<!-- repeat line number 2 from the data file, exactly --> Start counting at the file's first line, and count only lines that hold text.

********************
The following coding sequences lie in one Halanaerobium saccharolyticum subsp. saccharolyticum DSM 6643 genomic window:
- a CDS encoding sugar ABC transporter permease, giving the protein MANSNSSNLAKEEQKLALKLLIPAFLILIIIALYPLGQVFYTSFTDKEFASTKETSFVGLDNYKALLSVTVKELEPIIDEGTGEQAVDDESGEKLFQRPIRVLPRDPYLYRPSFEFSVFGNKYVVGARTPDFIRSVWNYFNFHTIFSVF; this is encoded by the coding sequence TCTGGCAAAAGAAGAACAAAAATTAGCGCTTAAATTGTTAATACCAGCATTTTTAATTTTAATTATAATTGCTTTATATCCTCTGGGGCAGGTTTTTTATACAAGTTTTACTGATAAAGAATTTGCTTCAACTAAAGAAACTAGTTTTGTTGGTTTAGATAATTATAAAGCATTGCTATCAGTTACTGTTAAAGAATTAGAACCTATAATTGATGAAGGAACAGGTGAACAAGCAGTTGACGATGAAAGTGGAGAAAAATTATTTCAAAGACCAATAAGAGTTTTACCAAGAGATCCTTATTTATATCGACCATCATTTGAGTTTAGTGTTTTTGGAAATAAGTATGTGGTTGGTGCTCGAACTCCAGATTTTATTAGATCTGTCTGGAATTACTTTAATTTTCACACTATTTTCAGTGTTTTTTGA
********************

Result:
- a CDS encoding sugar ABC transporter permease, giving the protein MANSNSSNLAKEEQKLALKLLIPAFLILIIIALYPLGQVFYTSFTDKEFASTKETSFVGLDNYKALLSVTVKELEPIIDEGTGEQAVDDESGEKLFQRPIRVLPRDPYLYRPSFEFSVFGNKYVVGARTPDFIRSVWNYFNFHTIFSVF; this is encoded by the coding sequence TCTGGCAAAAGAAGAACAAAAATTAGCGCTTAAATTGTTAATACCAGCATTTTTAATTTTAATTATAATTGCTTTATATCCTCTGGGGCAGGTTTTTTATACAAGTTTTACTGATAAAGAATTTGCTTCAACTAAAGAAACTAGTTTTGTTGGTTTAGATAATTATAAAGCATTGCTATCAGTTACTGTTAAAGAATTAGAACCTATAATTGATGAAGGAACAGGTGAACAAGCAGTTGACGATGAAAGTGGAGAAAAATTATTTCAAAGACCAATAAGAGTTTTACCAAGAGATCCTTATTTATATCGACCATCATTTGAGTTTAGTGTTTTTGGAAATAAGTATGTGGTTGGTGCTCGAACTCCAGATTTTATTAGATCTGTCTGGAATTACTTTAATTTTCACACTATTTTCAGTGTTTTTTGA